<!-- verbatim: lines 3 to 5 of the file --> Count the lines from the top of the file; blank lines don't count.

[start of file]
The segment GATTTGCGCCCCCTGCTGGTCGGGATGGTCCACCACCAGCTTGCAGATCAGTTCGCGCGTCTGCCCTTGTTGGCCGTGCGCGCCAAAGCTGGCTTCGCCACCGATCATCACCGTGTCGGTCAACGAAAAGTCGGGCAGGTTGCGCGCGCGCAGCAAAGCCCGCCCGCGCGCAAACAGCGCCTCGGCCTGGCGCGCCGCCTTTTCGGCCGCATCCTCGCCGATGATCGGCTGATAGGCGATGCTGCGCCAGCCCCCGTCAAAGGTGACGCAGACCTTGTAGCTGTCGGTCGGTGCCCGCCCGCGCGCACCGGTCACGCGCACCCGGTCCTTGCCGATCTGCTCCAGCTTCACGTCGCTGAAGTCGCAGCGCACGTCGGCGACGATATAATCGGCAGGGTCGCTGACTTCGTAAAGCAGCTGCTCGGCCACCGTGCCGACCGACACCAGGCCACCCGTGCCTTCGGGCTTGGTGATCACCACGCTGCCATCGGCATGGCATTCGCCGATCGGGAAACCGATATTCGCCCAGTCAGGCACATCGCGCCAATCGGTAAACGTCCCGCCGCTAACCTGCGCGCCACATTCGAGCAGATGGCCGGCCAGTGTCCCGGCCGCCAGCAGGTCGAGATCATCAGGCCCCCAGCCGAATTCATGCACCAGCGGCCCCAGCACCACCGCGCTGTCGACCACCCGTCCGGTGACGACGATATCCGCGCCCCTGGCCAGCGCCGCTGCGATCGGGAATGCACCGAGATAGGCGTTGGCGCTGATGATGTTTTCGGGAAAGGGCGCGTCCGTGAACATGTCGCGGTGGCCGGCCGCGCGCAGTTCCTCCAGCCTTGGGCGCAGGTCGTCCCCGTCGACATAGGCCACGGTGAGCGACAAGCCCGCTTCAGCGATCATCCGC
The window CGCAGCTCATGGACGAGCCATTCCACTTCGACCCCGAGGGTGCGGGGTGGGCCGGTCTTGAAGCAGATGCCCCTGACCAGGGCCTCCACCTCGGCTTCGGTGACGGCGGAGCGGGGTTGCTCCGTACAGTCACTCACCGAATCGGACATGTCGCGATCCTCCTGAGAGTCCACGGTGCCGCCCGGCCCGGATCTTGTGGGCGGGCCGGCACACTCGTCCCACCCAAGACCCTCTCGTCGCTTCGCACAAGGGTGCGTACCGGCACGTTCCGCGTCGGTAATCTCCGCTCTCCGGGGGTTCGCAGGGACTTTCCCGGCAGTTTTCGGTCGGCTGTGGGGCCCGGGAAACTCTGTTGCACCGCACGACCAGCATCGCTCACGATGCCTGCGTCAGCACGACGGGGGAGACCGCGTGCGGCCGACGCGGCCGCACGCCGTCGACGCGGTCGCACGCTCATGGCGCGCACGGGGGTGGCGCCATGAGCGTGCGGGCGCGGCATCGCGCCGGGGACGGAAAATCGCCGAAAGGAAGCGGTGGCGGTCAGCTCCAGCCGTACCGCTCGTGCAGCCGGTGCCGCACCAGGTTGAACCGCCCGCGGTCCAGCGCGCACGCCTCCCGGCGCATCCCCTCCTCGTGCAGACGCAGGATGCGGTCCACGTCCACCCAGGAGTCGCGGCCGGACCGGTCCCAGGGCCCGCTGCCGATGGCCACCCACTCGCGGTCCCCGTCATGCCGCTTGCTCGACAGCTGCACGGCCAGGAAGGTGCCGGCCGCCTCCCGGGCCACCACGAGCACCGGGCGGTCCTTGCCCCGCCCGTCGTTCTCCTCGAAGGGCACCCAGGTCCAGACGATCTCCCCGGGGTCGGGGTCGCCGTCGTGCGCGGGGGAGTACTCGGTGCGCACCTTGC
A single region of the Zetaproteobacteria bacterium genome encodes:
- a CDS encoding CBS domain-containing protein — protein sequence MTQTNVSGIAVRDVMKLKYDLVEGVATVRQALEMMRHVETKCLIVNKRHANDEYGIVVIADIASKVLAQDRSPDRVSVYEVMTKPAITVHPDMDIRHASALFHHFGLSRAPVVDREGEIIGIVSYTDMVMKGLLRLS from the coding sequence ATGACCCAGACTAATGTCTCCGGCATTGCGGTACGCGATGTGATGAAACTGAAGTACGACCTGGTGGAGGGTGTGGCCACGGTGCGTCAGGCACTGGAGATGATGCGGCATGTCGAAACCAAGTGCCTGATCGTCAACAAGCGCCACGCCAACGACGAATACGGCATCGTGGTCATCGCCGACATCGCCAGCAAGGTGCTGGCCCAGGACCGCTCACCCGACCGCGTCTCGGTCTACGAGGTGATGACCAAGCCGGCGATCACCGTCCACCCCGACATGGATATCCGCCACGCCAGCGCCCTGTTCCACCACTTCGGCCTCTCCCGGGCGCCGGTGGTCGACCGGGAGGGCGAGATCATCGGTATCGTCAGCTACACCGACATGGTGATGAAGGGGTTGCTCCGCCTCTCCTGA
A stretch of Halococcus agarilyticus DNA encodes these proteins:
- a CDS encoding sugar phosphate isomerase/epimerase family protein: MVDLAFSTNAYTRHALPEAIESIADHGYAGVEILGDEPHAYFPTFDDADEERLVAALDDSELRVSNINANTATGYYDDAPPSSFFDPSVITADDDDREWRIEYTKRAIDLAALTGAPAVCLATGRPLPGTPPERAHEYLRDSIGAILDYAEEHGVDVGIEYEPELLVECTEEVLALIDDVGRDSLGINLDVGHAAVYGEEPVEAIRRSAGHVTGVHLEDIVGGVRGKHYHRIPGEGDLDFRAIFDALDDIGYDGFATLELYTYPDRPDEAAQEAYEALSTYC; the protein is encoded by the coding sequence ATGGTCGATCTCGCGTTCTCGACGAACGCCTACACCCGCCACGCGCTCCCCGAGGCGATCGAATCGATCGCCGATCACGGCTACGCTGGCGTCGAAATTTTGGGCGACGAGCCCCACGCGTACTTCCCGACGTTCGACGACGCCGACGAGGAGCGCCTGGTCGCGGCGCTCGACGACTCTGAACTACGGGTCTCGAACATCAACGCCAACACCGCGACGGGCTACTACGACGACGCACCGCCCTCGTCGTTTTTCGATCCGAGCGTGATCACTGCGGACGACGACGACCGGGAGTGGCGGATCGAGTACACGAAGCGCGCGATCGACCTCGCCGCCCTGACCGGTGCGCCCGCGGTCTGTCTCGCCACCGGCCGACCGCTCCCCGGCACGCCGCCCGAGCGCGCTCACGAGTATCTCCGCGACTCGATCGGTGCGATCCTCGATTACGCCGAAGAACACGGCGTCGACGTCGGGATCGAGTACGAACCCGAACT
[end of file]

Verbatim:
A single region of the Zetaproteobacteria bacterium genome encodes:
- a CDS encoding CBS domain-containing protein — protein sequence MTQTNVSGIAVRDVMKLKYDLVEGVATVRQALEMMRHVETKCLIVNKRHANDEYGIVVIADIASKVLAQDRSPDRVSVYEVMTKPAITVHPDMDIRHASALFHHFGLSRAPVVDREGEIIGIVSYTDMVMKGLLRLS from the coding sequence ATGACCCAGACTAATGTCTCCGGCATTGCGGTACGCGATGTGATGAAACTGAAGTACGACCTGGTGGAGGGTGTGGCCACGGTGCGTCAGGCACTGGAGATGATGCGGCATGTCGAAACCAAGTGCCTGATCGTCAACAAGCGCCACGCCAACGACGAATACGGCATCGTGGTCATCGCCGACATCGCCAGCAAGGTGCTGGCCCAGGACCGCTCACCCGACCGCGTCTCGGTCTACGAGGTGATGACCAAGCCGGCGATCACCGTCCACCCCGACATGGATATCCGCCACGCCAGCGCCCTGTTCCACCACTTCGGCCTCTCCCGGGCGCCGGTGGTCGACCGGGAGGGCGAGATCATCGGTATCGTCAGCTACACCGACATGGTGATGAAGGGGTTGCTCCGCCTCTCCTGA
A stretch of Halococcus agarilyticus DNA encodes these proteins: